I don't want to be too dramatic about this type of thing.  Change is a constant at the Disney parks, and as much as nostalgia plays a large role in how guests feel about their visits, usually what comes next is better than what came before.  Think about how much better the current iteration of Tomorrowland is than the opening day version at Disneyland, to name one.  

So I don't expect the parks to stay stuck in time, never replacing or improving anything.  And when it comes to the four Florida parks, I expect it in all of them, but less so in Magic Kingdom.  That park is the closest thing the east coast has to Disneyland, which in itself was the only park that Walt ever stepped foot in.  There are plenty of exciting, technologically advanced attractions there. But if any park was going to keep an older, quieter, gentler legacy of how things used to be, it would be that one.

Besides the shows I mentioned above, attractions like Pirates of the Caribbean and Haunted Mansion are Disney staples.  Those two have both undergone changes over the years, but the core of the attractions remain as they were when they were built.  This is what I hoped for when it came to the Country Bear Jamboree - a reminder of a simpler time, a show that I enjoyed as a kid that I can get my own kids excited about and that hopefully one day they would get their own kids to enjoy.

I mentioned earlier that this attraction is usually sparsely attended.  I have to assume that this is at least in part why Disney wants to make this change now.  Obviously they want to maximize every inch of space they have.  But shouldn't there be attractions that aren't as popular as others?  Not everything has to be stressed over, or organized and planned in advance just to get a chance to ride or watch.  And I don't know that the new version would be anyway, once the "new attraction smell" wears off.  But I tend to think that we're losing something important here, and it's going out without much fanfare.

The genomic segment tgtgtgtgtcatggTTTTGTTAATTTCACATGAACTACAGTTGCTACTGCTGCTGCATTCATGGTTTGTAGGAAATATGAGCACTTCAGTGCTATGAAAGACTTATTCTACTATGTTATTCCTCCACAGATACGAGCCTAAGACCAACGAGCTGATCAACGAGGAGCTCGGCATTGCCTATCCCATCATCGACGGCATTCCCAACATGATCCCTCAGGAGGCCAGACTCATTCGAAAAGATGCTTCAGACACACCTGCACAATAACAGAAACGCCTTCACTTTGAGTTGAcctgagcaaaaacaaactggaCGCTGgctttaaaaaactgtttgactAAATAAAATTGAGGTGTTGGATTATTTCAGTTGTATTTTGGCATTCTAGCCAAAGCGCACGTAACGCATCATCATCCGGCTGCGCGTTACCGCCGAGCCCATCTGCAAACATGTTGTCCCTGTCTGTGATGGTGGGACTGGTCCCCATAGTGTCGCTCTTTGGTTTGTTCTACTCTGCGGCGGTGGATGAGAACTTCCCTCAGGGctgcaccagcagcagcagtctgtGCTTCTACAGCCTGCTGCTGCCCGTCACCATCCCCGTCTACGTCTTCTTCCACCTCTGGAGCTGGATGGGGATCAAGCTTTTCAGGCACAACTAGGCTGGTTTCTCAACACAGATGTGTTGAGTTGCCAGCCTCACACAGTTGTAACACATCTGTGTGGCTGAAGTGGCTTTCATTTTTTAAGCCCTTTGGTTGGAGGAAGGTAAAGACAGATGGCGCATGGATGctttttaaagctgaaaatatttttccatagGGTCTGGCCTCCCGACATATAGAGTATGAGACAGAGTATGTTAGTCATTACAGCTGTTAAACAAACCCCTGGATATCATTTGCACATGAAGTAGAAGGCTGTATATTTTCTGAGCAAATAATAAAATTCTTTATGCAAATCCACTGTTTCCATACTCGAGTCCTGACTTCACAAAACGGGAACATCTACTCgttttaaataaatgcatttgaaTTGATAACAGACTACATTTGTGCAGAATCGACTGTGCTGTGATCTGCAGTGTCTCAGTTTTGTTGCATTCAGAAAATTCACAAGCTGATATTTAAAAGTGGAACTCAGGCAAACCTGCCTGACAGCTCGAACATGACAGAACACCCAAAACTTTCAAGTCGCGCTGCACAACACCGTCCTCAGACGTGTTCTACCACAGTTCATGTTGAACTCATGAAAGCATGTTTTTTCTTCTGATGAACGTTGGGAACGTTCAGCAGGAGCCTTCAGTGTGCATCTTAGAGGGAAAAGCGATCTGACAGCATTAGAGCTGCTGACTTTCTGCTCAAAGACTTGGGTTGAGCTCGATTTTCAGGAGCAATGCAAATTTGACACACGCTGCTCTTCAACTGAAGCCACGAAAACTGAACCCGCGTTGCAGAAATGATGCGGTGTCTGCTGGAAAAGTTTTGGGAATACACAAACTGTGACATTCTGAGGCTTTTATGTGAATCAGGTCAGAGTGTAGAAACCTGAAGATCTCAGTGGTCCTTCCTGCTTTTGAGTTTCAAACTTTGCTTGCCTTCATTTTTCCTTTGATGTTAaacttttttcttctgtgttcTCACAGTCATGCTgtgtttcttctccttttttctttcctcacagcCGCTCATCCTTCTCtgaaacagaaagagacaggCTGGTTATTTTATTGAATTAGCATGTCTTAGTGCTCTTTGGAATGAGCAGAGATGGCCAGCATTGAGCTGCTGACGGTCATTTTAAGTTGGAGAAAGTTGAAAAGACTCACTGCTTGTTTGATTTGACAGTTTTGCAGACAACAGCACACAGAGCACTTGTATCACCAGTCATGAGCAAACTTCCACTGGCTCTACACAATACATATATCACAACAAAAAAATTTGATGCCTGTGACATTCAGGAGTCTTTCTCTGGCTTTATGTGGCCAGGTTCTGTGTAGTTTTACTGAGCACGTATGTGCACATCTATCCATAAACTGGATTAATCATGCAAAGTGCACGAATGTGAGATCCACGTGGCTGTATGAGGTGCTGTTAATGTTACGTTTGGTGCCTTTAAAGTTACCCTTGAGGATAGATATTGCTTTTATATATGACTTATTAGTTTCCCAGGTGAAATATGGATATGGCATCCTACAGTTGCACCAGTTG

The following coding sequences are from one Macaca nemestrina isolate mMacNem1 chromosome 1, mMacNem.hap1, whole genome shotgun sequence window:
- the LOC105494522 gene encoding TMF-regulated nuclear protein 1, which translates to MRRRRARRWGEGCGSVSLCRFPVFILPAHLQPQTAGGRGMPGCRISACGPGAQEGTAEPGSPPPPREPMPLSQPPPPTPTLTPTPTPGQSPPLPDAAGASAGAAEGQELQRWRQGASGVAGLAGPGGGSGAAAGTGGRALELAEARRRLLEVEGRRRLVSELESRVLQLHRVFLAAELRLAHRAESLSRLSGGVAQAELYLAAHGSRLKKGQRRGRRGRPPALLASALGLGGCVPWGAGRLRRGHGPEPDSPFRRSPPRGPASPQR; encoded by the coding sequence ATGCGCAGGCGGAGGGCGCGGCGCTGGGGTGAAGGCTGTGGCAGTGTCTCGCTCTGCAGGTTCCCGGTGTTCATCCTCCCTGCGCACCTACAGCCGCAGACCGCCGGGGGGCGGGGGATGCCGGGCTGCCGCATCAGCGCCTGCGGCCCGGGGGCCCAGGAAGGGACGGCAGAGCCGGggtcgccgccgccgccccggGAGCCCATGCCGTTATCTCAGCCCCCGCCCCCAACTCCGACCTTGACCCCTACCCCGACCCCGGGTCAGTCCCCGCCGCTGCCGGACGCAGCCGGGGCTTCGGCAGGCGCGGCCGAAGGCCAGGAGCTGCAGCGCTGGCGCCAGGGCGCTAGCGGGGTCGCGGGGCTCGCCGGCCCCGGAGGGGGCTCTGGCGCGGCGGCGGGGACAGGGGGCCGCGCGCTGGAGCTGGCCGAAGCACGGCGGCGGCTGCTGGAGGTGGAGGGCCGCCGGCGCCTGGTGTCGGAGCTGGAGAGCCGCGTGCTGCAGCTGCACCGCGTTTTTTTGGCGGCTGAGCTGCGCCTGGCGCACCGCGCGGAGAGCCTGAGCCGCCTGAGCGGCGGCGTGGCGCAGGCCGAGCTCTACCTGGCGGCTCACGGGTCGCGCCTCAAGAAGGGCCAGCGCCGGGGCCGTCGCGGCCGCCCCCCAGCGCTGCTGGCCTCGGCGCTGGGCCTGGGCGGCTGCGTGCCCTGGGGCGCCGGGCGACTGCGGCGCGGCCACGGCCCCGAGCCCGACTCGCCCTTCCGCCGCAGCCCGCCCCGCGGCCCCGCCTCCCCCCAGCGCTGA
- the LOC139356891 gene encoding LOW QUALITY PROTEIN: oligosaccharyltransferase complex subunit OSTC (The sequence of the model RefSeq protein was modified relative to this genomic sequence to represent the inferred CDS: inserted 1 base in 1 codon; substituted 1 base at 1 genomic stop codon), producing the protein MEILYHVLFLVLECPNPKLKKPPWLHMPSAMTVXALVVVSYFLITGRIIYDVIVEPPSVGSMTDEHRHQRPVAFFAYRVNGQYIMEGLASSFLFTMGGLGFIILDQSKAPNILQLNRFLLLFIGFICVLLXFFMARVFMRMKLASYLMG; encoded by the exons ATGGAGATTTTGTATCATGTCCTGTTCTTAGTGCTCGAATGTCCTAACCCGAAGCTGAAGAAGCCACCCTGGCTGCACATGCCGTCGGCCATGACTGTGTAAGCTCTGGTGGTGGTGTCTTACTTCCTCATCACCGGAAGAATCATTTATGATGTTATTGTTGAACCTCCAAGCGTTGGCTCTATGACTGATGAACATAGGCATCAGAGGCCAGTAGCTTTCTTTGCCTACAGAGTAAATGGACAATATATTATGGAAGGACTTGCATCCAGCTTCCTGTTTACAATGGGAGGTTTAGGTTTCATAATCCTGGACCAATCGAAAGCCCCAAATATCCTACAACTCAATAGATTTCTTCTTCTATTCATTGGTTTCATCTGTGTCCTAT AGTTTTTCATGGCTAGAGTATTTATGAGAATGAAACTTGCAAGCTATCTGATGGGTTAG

Obviously the bigger change to Frontierland in recent times was the refurbishment of Splash Mountain into Tiana's Bayou Adventure.  That was a lightning rod of a change, as plenty of people pushed back against it.  I don't love the reasoning behind it, but the fact remains that the ride will be largely the same, just with new theming (and without the classic soundtrack, though I suspect that the new songs will be pretty great).  

This recent announcement about the Country Bears also hinted that more changes could be coming to Frontierland.  Could that be the "beyond Big Thunder" that's been hinted at?  I think eventually yes, though that will probably be its own land and not just Frontierland renovation.  Frontierland is supposed to be a reminder of the early days of America, and I hope that whatever changes take place honor that tradition.

I don't really have much more to say about the Country Bear Jamboree, other than that I'll miss it in its current form.  It's dated, surely, but I like that I get to sit down and enjoy a show that was cutting edge for its time, and marvel in the ways the animatronics move on and off stage.  If you get the chance to visit in the next few weeks, stop by and say goodbye for me.  Good thing we'll always have YouTube.